Shakuntala Devi, also known as the human computer, gave the 23rd root of a 201 digit number in 50 seconds. The answer was verified at the US Bureau of Standards by the UNIVAC 1101 computer, for which a special program had to be written to perform such a large calculation.
Devi traveled to several countries around the world demonstrating her arithmetic talents. She was on a tour of Europe throughout 1950 and was in New York City in 1976.
In 1988, she traveled to the US to have her abilities studied by Arthur Jensen, a professor of educational psychology at the University of California, Berkeley. Jensen tested her performance at several tasks, including the calculation of large numbers. Examples of the problems presented to Devi included calculating the cube root of 61,629,875 and the seventh root of 170,859,375. Jensen reported that Devi provided the solution to the above mentioned problems (395 and 15, respectively) before Jensen could copy them down in his notebook.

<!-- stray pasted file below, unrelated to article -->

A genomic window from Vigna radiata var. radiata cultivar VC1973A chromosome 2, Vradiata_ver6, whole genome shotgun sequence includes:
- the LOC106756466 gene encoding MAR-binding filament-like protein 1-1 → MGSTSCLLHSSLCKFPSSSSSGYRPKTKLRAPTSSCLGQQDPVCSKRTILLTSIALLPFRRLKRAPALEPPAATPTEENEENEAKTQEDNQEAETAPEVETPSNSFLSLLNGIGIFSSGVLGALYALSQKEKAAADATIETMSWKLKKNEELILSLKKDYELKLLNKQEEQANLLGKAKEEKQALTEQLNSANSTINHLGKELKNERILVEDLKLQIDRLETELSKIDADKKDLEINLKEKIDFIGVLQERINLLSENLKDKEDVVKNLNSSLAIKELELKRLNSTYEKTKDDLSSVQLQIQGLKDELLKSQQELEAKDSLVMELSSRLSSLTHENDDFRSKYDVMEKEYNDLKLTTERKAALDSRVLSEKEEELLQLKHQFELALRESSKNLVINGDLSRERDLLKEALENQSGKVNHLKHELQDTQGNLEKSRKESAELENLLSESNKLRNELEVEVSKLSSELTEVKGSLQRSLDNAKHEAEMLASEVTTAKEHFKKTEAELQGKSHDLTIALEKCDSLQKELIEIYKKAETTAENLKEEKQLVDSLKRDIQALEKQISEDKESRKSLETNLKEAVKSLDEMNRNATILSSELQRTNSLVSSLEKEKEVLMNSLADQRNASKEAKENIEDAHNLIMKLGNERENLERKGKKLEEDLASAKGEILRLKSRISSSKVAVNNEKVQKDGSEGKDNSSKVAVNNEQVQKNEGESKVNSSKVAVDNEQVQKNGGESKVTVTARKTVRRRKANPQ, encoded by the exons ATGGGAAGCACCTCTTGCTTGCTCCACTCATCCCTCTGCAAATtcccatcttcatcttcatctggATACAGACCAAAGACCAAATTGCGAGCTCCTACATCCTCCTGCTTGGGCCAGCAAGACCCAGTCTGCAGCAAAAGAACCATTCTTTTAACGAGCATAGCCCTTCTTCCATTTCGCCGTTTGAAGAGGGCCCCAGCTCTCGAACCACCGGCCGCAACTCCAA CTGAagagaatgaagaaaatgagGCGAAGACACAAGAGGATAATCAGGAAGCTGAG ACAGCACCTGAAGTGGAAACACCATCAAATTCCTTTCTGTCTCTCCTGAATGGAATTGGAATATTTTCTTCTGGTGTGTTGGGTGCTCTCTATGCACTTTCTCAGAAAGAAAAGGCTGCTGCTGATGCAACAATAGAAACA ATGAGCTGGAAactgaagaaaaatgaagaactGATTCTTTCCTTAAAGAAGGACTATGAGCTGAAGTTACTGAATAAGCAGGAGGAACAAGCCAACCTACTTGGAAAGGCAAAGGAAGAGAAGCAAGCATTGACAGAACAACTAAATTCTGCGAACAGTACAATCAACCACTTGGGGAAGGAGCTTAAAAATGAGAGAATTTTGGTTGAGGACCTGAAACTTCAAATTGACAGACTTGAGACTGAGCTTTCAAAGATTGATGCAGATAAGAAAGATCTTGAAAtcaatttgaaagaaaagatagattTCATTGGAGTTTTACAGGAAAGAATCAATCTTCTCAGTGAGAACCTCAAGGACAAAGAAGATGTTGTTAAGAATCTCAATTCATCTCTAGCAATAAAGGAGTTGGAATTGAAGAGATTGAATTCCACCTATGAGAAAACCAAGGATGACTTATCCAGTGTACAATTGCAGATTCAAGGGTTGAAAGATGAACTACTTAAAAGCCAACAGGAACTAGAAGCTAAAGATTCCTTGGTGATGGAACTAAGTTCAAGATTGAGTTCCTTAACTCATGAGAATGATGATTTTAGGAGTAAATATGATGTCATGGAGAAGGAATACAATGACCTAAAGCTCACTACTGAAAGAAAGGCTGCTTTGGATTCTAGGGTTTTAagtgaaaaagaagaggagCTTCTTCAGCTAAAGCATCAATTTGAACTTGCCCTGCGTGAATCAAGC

On 18 June 1980, she demonstrated the multiplication of two 13-digit numbers – 7,686,369,774,870 × 2,465,099,745,779. These numbers were picked at random by the Department of Computing at Imperial College London. She correctly answered 18,947,668,177,995,426,462,773,730 in 28 seconds. This event was recorded in the 1982 Guinness Book of World Records.
Shakuntala Devi explained many of the methods she used to do mental calculations in her book Figuring: The Joy of Numbers.